Dress Code

When I first walked into the local Slovak Catholic Church, the priest in the vestibule pulled me aside. He said next time it would be appreciated if I wore modest attire, and pointed to a sign forbidding shorts among other things.

Shorts. Casual dress shorts.

I was quite put-off. At first I thought maybe it was a Slovak thing. Now I go there every chance I get, and I love the place for making me think twice about how I dress on Sunday. And that same priest has become my favorite confessor.

If every parishioner in America were admonished as this Bishop has done, what would happen? There would be outcries of authoritarianism and accusations of throwbacks to pre-Vatican II norms. Having grown up free and unshackled by such prurient minutiae, has my generation benefitted? Has our reverence for the Eucharist diminished because we grew up thinking of Mass as a casual event? Did our parents' respect for authority diminish because of such manifold restrictions? The answer to all the above seems to be 'Yes'.

We have benefitted from not being bogged down by minutiae because it allows us to value these instructions for the virtues they instill rather than the fear/loathing they induced in our parents. Our reverence has certainly diminished, but we are now free to encounter the Real Presence without the obscurity of rote praxis. Sadly, our parents lost respect for the Pope and the Real Presence, but we can bring them back to both through our new lenses of faith.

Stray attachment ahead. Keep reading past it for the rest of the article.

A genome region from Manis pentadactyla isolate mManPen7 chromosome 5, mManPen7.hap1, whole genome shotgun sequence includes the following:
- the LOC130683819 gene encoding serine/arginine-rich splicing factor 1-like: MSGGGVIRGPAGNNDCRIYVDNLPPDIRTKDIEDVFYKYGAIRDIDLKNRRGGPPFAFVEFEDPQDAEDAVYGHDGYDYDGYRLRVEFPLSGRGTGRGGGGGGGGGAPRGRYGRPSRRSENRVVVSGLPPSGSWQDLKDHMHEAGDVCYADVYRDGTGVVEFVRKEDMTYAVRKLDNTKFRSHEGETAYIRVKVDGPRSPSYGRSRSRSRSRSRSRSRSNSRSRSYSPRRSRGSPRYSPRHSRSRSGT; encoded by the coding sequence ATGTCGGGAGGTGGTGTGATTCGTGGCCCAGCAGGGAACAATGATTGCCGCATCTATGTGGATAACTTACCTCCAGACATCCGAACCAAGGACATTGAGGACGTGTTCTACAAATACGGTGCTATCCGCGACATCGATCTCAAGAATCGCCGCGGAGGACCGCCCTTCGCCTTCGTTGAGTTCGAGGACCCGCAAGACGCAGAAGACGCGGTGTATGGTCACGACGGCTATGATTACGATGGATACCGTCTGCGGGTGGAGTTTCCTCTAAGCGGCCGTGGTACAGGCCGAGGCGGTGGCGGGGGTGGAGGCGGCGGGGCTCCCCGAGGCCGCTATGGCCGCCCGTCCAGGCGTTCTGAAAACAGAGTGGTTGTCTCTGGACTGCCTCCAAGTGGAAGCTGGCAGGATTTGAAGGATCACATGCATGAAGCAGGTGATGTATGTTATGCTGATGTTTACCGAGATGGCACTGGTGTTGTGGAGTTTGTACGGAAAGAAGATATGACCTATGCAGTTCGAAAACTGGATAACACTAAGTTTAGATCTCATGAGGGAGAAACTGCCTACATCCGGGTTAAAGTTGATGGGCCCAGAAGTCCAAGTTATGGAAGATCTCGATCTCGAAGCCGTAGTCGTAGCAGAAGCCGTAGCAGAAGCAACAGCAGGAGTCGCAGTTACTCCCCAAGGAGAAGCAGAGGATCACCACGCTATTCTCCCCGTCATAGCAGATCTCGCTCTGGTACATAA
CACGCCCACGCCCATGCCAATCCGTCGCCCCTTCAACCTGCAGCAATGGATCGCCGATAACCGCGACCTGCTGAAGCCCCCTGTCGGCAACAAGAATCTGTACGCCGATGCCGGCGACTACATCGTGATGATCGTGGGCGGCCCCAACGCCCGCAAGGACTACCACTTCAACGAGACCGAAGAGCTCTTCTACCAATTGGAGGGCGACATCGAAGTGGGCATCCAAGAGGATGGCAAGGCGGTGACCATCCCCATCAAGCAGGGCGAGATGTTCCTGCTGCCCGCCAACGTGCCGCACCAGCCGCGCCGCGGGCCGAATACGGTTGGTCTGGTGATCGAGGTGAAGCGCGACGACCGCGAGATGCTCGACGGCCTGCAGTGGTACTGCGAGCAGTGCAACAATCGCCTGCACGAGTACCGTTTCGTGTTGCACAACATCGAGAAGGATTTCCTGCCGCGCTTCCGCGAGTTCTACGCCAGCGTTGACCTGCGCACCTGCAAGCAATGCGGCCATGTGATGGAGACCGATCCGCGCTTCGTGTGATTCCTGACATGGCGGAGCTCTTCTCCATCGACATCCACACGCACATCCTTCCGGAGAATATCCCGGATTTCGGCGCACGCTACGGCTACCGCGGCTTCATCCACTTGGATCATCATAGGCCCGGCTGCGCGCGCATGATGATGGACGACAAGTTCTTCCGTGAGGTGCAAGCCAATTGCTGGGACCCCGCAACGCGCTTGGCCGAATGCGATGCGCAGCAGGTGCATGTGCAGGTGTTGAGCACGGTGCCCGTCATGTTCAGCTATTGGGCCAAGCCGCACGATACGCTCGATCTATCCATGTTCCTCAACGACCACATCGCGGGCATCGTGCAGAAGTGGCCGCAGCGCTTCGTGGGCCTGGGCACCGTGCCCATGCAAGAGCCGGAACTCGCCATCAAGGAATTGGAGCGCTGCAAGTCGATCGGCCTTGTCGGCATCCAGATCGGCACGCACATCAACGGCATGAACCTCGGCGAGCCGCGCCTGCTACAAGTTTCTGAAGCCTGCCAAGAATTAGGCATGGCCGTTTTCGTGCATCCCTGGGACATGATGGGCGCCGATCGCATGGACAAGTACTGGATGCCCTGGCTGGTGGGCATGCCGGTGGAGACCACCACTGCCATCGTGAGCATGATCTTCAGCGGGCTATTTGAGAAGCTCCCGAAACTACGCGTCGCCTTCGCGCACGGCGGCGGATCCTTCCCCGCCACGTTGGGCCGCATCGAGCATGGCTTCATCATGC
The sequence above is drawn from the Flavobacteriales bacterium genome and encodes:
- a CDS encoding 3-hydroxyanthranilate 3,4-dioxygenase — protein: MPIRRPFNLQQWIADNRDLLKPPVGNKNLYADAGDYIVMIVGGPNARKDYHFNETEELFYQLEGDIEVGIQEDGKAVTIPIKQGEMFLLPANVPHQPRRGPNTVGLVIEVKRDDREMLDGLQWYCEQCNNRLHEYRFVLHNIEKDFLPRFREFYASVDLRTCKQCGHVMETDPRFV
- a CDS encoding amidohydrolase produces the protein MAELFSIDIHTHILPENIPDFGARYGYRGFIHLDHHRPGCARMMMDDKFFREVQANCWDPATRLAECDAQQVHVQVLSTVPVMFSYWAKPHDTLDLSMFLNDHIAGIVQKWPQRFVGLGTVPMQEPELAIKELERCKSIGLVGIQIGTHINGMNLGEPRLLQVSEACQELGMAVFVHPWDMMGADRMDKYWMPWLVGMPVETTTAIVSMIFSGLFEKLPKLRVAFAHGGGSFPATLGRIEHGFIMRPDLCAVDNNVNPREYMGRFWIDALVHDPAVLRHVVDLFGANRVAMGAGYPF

The laws, the restrictions, the various limitations on our freedom are useful gifts from Mother Church that assist our becoming what we were called to be at Baptism: holy. Holiness has only ever been found in those who conform themselves entirely to Christ, who is still a Prophet and King as much as he is a carpenter's son. Holiness increases through cultivation of virtue, through denial of self, listening to authority, and chastisement.

If this offends us, we have only come up against the prevailing culture's effect on us. Begin the process of shedding, not your shorts-- but the pride that says you shouldn't have to mind what you wear. Begin the process of purification. Bend your will, bend your knee, rend your heart and not your garments.

1 comment:

~Joseph the Worker said...

That was a really good post. I actually had my local priest admonish me at least twice since I have been Catholic (only for about 4 months). First, he told me to only genuflect on my right knee and second, he sat me down and instructed me on the Bishops instructions for sitting, kneeling, and standing during the mass. He would probably be considered a right down the middle moderate priest, and I think many people might be insulted by that, but I was so happy that someone would correct me. I think that's wonderful.

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